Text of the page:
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macievelli
04-07-2005, 10:19 AM
First, I must say I love the idea of this forum. Kudos to the mods...such a great surprise, even among this fantastic site. I find myself coming here more and more, as daunting and humbling an experience as it is.

Struggling with my insomnia, I wanted to post some things. Perhaps they will be of some value to beginning artists, at the very least I hope this will be an interesting read.

I've been an artist all my life. I started sellign my work commercially while in the 7th grade. I'm now 38. I have always worked as an artist...sometimes as a "purist" (as during my time as an apprentice and then porcelain sculptor), and sometime as an art whore (as art director for a couple of ad agencies)...whatever it took to keep the outlet open for my creativity. In the course of devoting one's life to a creative pursuit, you have to make sacrifices, right? I know many of you know exactly what I'm talking about. It keeps getting better and hopefully so does my work. I have worked with digital media as a profession since 1983, but continue to work with several forms of more traditional media. I am completely self taught in both forms, except for my time at the aformentioned sculpture studio.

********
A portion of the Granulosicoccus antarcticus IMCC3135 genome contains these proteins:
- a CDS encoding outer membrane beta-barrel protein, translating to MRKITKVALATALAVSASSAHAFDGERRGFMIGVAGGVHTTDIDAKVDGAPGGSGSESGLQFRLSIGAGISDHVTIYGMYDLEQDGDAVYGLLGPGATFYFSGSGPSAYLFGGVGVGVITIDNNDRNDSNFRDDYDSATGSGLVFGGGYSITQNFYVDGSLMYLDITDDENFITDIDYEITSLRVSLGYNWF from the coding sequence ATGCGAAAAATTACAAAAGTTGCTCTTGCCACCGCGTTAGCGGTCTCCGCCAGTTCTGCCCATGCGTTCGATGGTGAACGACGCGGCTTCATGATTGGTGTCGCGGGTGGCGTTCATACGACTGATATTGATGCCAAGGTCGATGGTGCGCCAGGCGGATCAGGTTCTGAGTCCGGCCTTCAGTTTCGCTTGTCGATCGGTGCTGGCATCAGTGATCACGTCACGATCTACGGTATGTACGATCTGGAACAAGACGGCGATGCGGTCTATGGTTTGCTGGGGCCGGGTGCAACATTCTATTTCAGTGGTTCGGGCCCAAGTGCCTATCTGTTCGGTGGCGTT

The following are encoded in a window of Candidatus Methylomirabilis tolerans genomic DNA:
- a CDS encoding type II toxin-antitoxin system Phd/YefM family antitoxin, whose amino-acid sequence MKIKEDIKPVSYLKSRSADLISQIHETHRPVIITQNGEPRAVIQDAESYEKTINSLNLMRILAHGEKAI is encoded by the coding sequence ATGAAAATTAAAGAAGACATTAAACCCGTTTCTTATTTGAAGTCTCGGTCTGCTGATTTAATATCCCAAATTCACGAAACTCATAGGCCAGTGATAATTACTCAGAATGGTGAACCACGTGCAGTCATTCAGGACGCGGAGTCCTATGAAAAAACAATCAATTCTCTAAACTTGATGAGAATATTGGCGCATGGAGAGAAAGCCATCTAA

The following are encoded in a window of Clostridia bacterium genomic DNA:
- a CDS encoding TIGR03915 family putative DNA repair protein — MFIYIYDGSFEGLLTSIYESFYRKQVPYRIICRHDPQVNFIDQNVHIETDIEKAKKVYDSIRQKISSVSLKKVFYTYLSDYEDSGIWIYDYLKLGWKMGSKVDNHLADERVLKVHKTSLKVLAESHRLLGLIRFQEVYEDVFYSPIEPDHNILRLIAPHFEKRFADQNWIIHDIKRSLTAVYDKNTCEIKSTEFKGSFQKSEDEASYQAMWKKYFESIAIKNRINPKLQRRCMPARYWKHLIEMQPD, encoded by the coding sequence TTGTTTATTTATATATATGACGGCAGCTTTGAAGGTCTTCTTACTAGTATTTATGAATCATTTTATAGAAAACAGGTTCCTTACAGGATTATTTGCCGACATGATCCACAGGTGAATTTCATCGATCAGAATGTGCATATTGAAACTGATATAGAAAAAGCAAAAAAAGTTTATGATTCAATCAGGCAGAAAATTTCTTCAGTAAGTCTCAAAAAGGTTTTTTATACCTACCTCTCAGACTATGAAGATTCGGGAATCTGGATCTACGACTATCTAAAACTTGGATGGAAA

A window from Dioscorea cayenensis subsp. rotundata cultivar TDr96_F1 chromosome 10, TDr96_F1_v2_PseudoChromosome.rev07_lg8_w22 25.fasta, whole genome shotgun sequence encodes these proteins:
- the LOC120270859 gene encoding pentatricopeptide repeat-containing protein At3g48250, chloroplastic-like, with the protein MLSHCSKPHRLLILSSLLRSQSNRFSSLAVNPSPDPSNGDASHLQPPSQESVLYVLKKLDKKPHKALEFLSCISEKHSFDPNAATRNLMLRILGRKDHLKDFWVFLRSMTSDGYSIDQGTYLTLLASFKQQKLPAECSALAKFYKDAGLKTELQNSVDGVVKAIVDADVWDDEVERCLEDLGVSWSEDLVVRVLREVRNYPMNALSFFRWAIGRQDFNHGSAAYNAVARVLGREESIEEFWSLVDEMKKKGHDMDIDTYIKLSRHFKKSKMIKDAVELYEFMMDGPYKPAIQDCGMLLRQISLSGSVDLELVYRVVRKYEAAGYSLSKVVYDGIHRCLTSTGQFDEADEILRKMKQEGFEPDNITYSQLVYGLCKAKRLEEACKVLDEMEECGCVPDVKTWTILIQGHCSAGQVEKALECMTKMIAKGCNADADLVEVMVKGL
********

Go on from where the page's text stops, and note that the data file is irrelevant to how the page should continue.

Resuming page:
Throughout the course of my work on computers I have developed a philosophy I use as a catalyst for my work: Design beyond media. At its core, this means creating outside the boundaries of any particular medium of delivery; That one should be as comfortable working in one form as another, utilizing whatever tool the idea necessitates. The idea should control the tool, not the other way around.